The High Cost and Low Benefit of a National Missile Defense Shield

The benefits the US would gain from building an NMD shield are much less clear to France. Technically, it seems unlikely that a country like North Korea will be able to mount a reliable nuclear weapon on a reliable ICBM any time soon. It seems even less likely that an NMD shield could stop the missile and its accompanying decoys. Politically, it seems unlikely that Pyongyang would ever be in a military or political situation in which it could use its missiles as a credible deterrent to US intervention in the region. France does not believe that nuclear weapons will ever be used for irrational reasons. It is, among other things, a scenario with no historical precedent. And experts agree that building an effective system against the Russian or even Chinese nuclear arsenal is bound to fail. This view was summarized by President Jacques Chirac: “[In the] struggle between sword and shield, there is no instance in which the shield has won.”

Thus from the French perspective the benefits of an NMD shield for the United States are, at best, unclear.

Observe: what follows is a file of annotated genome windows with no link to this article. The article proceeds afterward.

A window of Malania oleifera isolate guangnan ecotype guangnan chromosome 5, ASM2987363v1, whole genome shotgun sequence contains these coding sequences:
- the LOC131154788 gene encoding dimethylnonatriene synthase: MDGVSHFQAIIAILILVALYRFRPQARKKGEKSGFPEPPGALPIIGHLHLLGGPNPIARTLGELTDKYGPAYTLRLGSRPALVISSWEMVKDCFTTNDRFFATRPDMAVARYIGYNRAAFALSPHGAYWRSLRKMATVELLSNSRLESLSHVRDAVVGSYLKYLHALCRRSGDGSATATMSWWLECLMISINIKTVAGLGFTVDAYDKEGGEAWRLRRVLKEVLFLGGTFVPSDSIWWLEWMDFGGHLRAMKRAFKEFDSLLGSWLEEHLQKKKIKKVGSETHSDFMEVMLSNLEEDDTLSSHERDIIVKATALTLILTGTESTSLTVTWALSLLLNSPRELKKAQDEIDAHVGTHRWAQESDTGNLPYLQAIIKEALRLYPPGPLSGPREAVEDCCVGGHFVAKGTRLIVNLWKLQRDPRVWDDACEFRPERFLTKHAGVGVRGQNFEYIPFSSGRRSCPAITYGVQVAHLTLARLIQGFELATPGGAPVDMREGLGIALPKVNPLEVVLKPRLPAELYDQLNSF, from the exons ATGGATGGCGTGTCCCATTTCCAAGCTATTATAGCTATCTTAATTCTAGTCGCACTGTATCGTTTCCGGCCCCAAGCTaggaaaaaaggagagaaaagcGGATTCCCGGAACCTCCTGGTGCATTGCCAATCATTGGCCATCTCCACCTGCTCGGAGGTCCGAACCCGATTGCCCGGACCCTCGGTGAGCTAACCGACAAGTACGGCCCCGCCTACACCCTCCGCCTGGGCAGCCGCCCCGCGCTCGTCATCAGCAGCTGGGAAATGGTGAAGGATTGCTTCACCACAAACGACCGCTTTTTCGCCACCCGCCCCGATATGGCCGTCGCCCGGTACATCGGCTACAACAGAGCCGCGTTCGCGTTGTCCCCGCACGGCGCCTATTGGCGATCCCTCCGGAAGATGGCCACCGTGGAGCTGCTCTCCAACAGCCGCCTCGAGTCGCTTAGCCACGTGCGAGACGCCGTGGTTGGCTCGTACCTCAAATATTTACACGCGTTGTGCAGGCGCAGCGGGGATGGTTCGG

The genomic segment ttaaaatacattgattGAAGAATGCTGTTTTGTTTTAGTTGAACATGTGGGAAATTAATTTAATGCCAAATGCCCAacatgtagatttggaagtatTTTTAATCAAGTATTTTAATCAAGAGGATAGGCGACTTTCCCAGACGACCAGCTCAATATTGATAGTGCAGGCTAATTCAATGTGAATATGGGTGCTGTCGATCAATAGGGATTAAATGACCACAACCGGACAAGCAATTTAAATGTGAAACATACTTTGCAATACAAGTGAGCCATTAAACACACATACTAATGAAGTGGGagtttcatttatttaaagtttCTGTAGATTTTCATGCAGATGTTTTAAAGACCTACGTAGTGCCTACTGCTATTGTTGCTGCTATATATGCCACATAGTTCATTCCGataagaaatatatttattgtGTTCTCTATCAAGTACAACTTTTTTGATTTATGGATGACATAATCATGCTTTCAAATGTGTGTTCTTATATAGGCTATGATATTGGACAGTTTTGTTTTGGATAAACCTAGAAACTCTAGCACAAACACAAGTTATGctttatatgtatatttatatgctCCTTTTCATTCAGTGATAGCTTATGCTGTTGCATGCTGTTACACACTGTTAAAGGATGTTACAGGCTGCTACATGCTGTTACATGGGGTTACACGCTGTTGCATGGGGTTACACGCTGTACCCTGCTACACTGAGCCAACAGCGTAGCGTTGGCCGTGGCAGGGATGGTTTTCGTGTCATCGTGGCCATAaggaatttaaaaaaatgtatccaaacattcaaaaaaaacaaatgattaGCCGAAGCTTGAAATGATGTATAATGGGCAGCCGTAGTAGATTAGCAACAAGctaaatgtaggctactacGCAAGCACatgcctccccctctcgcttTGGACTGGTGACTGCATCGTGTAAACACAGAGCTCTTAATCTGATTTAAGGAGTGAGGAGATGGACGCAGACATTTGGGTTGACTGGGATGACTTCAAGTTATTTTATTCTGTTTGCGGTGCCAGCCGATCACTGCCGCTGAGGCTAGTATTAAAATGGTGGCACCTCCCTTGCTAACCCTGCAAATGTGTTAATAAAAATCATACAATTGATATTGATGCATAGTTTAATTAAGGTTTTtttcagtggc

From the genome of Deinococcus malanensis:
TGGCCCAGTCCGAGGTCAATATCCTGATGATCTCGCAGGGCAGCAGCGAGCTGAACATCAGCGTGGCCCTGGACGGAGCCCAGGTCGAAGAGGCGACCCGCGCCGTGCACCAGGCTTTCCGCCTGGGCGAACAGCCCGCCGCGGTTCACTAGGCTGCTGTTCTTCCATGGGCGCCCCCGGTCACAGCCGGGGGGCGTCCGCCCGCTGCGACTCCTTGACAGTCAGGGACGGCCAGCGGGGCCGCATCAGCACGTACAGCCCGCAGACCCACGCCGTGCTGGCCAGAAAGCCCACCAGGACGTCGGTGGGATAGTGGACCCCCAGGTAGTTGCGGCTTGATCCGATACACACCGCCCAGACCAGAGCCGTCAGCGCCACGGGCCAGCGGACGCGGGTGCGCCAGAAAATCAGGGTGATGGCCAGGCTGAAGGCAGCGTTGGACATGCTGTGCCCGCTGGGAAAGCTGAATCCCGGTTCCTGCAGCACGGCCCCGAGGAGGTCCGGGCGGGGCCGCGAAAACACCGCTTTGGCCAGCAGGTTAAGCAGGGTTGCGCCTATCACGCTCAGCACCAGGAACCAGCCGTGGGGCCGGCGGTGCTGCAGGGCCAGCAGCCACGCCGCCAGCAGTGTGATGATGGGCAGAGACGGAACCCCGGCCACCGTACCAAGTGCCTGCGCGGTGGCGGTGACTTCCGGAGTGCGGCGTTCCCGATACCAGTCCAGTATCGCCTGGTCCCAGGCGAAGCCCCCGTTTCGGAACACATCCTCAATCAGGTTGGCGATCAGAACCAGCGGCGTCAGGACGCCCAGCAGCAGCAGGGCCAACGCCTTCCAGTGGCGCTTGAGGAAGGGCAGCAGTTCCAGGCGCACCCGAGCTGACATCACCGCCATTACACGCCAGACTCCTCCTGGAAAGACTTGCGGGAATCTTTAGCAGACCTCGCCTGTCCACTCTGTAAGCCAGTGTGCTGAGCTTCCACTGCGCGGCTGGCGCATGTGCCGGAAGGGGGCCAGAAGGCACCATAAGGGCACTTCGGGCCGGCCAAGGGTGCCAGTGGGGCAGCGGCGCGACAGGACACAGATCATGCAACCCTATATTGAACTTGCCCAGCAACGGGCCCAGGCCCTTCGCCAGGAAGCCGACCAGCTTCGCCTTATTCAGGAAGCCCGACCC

The costs, however, are easier to assess. The financial cost, estimated at $60 to $100 billion for any likely program, is of course a domestic matter for the United States. But the political costs will be born by the entire international community. One political cost, already being felt, is a slowing of international non-proliferation efforts. The NMD project, accompanied by the Senate’s rejection of the CTBT, and by candidate George Bush’s speech on 23 May 2000, in which he advocated unilateral cuts in the US nuclear arsenal and large missile defense systems, has given the impression that the United States intends to move from a stable strategic paradigm of deterence and cooperation to an uncertain paradigm of defense and unilateralism. This shift in US tone has altered the perceptions and behavior of all other international actors — friends and foes alike — who must now define their own security in different terms than in the past.